We went to a Christmas party last night. We got a sitter and made ourselves respectable and spent the evening with a lovely group of folks. The women huddled in the living room, just in the shadow of the twinkling tree, while the men gathered round the dining room table and talked about…well, I’m not sure what they talked about. Eventually, we all got together, pulling chairs to join us near the tree, and played a few rounds of games that had us laughing til we cried.
As the evening was winding down, Garrett got a phone call and needed to respond to a work situation. So we said quick good-byes and headed out. Thanks for having us. It was so fun. We need to do this more often. Merry Christmas!
Big, happy sighs all around.
It’s hard to describe the situation that we walked into next, difficult to put into words what it was like- partially due to privacy for the situation and partially due to the jolt of going from a light-hearted gathering to an intense scene. Garrett walked in and immediately was “on”, handling the emotion and the angst with such grace and strength. I sank into the living room couch and prayed for peace and grace and wisdom, all the while trying not to be overly thankful that we don’t do this every day any more.
I sat, feeling useless, and listened. The pain in that house was raw. It was loud and uncensored, and so deeply despairing. It was honest and shouting. It was fearful and bold. It was somehow vulnerable and defiant all at once.
The contrast of the two scenes wove through my mind as I sat there, and it reminded me of several things that I had once learned and yet forgotten along the way.
When you live with those who are hurting, when you embrace their chaos and let it become your own, the details of Christmas seem to work themselves out differently. The perfect shape of your tree, the timely arrival of your shiny holiday letters, the detailed list of things to buy, the pressure to do and be and have an AWESOME ADVENT….well, those just fade away.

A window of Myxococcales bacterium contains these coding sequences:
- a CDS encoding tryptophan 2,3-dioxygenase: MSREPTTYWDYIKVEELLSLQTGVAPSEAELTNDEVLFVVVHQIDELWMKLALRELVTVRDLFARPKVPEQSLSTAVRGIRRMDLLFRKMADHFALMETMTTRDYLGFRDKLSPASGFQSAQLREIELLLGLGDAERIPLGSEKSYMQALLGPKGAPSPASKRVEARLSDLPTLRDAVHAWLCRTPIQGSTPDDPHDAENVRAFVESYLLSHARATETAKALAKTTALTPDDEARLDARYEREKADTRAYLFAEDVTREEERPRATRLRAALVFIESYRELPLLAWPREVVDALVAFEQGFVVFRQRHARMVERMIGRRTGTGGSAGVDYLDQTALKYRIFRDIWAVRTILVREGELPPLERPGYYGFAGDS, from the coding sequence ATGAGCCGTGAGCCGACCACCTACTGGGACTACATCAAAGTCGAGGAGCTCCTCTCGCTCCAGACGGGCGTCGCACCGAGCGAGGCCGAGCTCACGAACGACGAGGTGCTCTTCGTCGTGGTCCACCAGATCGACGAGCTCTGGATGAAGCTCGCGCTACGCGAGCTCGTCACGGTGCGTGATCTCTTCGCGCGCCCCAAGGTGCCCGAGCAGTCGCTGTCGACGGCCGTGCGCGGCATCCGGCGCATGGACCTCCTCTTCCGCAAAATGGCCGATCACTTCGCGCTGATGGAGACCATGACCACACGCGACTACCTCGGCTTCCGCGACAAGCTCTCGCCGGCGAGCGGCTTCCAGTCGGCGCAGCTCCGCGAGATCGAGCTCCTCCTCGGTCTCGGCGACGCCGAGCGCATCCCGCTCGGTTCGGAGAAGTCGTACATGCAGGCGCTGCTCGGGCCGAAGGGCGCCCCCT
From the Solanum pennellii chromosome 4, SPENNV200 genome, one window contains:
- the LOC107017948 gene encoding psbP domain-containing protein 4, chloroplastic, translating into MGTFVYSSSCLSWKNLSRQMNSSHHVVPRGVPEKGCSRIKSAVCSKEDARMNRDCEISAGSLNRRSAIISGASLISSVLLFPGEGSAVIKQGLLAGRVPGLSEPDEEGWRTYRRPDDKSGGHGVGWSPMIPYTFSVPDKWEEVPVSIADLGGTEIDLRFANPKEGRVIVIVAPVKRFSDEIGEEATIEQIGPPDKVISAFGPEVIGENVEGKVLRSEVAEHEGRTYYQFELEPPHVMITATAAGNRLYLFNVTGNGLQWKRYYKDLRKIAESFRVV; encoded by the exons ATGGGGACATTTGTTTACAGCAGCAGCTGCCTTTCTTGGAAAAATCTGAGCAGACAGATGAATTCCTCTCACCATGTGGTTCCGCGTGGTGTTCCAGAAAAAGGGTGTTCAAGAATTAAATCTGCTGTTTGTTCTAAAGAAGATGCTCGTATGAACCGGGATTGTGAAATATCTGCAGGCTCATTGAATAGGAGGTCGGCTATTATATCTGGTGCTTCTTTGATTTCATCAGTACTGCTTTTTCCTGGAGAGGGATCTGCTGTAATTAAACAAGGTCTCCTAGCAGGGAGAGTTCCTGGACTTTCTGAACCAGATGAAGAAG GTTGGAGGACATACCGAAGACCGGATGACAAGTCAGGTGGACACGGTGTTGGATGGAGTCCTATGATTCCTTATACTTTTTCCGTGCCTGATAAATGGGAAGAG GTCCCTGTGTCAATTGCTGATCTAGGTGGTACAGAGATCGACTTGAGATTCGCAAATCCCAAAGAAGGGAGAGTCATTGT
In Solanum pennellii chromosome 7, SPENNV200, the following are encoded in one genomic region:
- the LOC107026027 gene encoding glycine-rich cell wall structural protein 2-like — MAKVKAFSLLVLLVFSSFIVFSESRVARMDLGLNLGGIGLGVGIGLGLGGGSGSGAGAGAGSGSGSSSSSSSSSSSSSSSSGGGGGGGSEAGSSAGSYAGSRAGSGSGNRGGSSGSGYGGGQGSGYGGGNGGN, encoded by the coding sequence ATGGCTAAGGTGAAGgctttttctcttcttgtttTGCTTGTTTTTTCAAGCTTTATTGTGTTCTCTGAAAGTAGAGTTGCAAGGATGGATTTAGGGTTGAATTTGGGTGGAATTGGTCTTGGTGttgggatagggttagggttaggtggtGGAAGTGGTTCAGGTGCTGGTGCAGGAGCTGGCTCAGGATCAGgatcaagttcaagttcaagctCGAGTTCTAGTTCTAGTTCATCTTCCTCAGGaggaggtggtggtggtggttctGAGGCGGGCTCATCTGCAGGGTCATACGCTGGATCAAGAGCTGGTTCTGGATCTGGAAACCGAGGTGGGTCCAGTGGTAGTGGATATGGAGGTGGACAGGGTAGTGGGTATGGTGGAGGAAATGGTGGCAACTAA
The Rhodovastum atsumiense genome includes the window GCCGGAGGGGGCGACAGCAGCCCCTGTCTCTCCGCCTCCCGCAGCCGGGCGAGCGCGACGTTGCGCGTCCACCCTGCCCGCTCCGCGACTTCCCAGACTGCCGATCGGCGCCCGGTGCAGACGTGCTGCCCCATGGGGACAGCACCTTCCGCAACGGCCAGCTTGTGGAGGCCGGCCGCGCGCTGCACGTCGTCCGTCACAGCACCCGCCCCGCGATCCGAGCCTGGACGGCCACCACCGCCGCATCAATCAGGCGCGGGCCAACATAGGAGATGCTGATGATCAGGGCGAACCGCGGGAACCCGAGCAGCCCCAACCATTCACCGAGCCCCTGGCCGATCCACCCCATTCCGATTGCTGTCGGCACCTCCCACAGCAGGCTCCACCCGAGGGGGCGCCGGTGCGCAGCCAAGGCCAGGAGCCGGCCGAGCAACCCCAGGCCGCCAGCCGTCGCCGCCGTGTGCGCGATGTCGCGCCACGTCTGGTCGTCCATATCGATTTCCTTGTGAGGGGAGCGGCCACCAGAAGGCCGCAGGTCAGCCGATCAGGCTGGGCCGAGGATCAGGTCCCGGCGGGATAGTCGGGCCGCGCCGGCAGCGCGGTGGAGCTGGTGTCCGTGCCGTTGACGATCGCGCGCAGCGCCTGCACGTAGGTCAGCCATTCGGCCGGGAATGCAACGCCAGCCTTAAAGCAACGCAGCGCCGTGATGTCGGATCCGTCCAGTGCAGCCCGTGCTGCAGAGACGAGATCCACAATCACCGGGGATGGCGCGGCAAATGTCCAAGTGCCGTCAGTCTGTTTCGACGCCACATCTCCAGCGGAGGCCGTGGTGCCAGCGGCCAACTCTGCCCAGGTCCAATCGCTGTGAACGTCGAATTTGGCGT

When you live with kids who have been abandoned or unloved or ill-treated, you’re suddenly grateful for any and every Christmas where you were safe.
When you hear a voice broken in despair, when you share and grieve the heartache that comes from a child who has not been valued and protected, your own heart aches with a longing that no Christmas comfort can touch.
When you live in the shadow of the world, when you choose to engage the darkness and push into hard things and fight on behalf of others, things like Christmas can seem menial. Inconsequential. Insignificant.
In this season of Advent, we practice waiting. We prepare our hearts. Quite simply, we long. And in the midst of this longing world, in the midst of the crying out and the vulnerable defiance and the hollowed out pain, we ask Christ to please do something. And then we remember that He has, indeed, done something: He came.
He came to bind up the broken hearted.
He came to set the captives free and release prisoners from darkness.
He came to proclaim good news to the poor.
Christmas matters because the life and love of Christ still matter.
May your Christmas draw you nearer to the heart of why Christ came, and may we follow Him in courageous imitation toward the world around us that is still broken and captured and dark.
Merry Christmas, friends.